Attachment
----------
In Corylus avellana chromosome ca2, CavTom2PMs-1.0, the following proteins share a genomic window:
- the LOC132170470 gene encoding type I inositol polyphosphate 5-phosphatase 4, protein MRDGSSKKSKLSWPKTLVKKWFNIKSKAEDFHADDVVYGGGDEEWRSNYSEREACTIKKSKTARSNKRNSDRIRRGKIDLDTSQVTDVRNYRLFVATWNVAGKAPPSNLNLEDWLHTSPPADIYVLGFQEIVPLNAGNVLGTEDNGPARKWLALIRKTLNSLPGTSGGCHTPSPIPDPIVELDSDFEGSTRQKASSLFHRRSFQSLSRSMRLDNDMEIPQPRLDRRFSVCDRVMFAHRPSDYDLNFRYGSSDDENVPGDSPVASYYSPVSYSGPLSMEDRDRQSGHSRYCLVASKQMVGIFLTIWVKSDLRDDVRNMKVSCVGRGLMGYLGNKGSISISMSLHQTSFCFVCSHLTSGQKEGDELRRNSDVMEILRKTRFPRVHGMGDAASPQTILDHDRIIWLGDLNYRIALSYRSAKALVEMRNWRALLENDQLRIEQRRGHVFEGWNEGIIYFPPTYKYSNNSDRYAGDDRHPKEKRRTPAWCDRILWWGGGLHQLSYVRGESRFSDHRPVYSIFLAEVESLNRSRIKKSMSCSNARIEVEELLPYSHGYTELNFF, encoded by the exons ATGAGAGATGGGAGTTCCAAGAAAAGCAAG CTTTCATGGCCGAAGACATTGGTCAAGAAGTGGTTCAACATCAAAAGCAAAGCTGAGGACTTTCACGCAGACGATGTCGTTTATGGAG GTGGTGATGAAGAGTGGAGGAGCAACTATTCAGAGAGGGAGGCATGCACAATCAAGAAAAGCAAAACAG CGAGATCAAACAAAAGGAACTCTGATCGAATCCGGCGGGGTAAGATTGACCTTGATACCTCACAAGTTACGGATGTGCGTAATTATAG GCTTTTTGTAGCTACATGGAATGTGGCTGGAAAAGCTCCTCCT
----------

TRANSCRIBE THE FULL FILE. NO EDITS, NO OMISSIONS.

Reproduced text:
In Corylus avellana chromosome ca2, CavTom2PMs-1.0, the following proteins share a genomic window:
- the LOC132170470 gene encoding type I inositol polyphosphate 5-phosphatase 4, protein MRDGSSKKSKLSWPKTLVKKWFNIKSKAEDFHADDVVYGGGDEEWRSNYSEREACTIKKSKTARSNKRNSDRIRRGKIDLDTSQVTDVRNYRLFVATWNVAGKAPPSNLNLEDWLHTSPPADIYVLGFQEIVPLNAGNVLGTEDNGPARKWLALIRKTLNSLPGTSGGCHTPSPIPDPIVELDSDFEGSTRQKASSLFHRRSFQSLSRSMRLDNDMEIPQPRLDRRFSVCDRVMFAHRPSDYDLNFRYGSSDDENVPGDSPVASYYSPVSYSGPLSMEDRDRQSGHSRYCLVASKQMVGIFLTIWVKSDLRDDVRNMKVSCVGRGLMGYLGNKGSISISMSLHQTSFCFVCSHLTSGQKEGDELRRNSDVMEILRKTRFPRVHGMGDAASPQTILDHDRIIWLGDLNYRIALSYRSAKALVEMRNWRALLENDQLRIEQRRGHVFEGWNEGIIYFPPTYKYSNNSDRYAGDDRHPKEKRRTPAWCDRILWWGGGLHQLSYVRGESRFSDHRPVYSIFLAEVESLNRSRIKKSMSCSNARIEVEELLPYSHGYTELNFF, encoded by the exons ATGAGAGATGGGAGTTCCAAGAAAAGCAAG CTTTCATGGCCGAAGACATTGGTCAAGAAGTGGTTCAACATCAAAAGCAAAGCTGAGGACTTTCACGCAGACGATGTCGTTTATGGAG GTGGTGATGAAGAGTGGAGGAGCAACTATTCAGAGAGGGAGGCATGCACAATCAAGAAAAGCAAAACAG CGAGATCAAACAAAAGGAACTCTGATCGAATCCGGCGGGGTAAGATTGACCTTGATACCTCACAAGTTACGGATGTGCGTAATTATAG GCTTTTTGTAGCTACATGGAATGTGGCTGGAAAAGCTCCTCCT